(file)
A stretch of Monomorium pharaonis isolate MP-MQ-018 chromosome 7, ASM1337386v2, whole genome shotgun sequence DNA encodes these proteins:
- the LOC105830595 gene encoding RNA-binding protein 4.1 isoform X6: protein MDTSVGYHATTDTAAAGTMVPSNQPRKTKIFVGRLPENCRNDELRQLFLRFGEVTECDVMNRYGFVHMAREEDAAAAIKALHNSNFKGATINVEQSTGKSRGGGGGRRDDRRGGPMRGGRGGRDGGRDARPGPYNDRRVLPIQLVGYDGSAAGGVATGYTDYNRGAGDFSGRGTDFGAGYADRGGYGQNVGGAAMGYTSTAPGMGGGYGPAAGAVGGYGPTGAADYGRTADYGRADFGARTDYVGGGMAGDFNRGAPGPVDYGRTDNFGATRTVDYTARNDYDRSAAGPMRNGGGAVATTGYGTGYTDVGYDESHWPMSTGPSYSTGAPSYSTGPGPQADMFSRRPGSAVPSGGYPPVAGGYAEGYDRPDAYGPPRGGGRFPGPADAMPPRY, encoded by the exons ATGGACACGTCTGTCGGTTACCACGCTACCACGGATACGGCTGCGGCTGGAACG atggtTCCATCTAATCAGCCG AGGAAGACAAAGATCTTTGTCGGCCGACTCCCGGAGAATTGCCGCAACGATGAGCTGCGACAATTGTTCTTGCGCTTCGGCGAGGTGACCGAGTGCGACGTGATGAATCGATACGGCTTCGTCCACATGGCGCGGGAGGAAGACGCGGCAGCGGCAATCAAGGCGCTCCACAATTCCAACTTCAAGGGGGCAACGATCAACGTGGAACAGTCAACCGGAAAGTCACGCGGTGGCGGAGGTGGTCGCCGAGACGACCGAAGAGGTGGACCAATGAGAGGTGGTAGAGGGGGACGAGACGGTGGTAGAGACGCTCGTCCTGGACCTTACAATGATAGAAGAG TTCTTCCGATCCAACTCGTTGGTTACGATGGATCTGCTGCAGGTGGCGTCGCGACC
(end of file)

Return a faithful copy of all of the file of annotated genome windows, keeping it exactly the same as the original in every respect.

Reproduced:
A stretch of Monomorium pharaonis isolate MP-MQ-018 chromosome 7, ASM1337386v2, whole genome shotgun sequence DNA encodes these proteins:
- the LOC105830595 gene encoding RNA-binding protein 4.1 isoform X6: protein MDTSVGYHATTDTAAAGTMVPSNQPRKTKIFVGRLPENCRNDELRQLFLRFGEVTECDVMNRYGFVHMAREEDAAAAIKALHNSNFKGATINVEQSTGKSRGGGGGRRDDRRGGPMRGGRGGRDGGRDARPGPYNDRRVLPIQLVGYDGSAAGGVATGYTDYNRGAGDFSGRGTDFGAGYADRGGYGQNVGGAAMGYTSTAPGMGGGYGPAAGAVGGYGPTGAADYGRTADYGRADFGARTDYVGGGMAGDFNRGAPGPVDYGRTDNFGATRTVDYTARNDYDRSAAGPMRNGGGAVATTGYGTGYTDVGYDESHWPMSTGPSYSTGAPSYSTGPGPQADMFSRRPGSAVPSGGYPPVAGGYAEGYDRPDAYGPPRGGGRFPGPADAMPPRY, encoded by the exons ATGGACACGTCTGTCGGTTACCACGCTACCACGGATACGGCTGCGGCTGGAACG atggtTCCATCTAATCAGCCG AGGAAGACAAAGATCTTTGTCGGCCGACTCCCGGAGAATTGCCGCAACGATGAGCTGCGACAATTGTTCTTGCGCTTCGGCGAGGTGACCGAGTGCGACGTGATGAATCGATACGGCTTCGTCCACATGGCGCGGGAGGAAGACGCGGCAGCGGCAATCAAGGCGCTCCACAATTCCAACTTCAAGGGGGCAACGATCAACGTGGAACAGTCAACCGGAAAGTCACGCGGTGGCGGAGGTGGTCGCCGAGACGACCGAAGAGGTGGACCAATGAGAGGTGGTAGAGGGGGACGAGACGGTGGTAGAGACGCTCGTCCTGGACCTTACAATGATAGAAGAG TTCTTCCGATCCAACTCGTTGGTTACGATGGATCTGCTGCAGGTGGCGTCGCGACC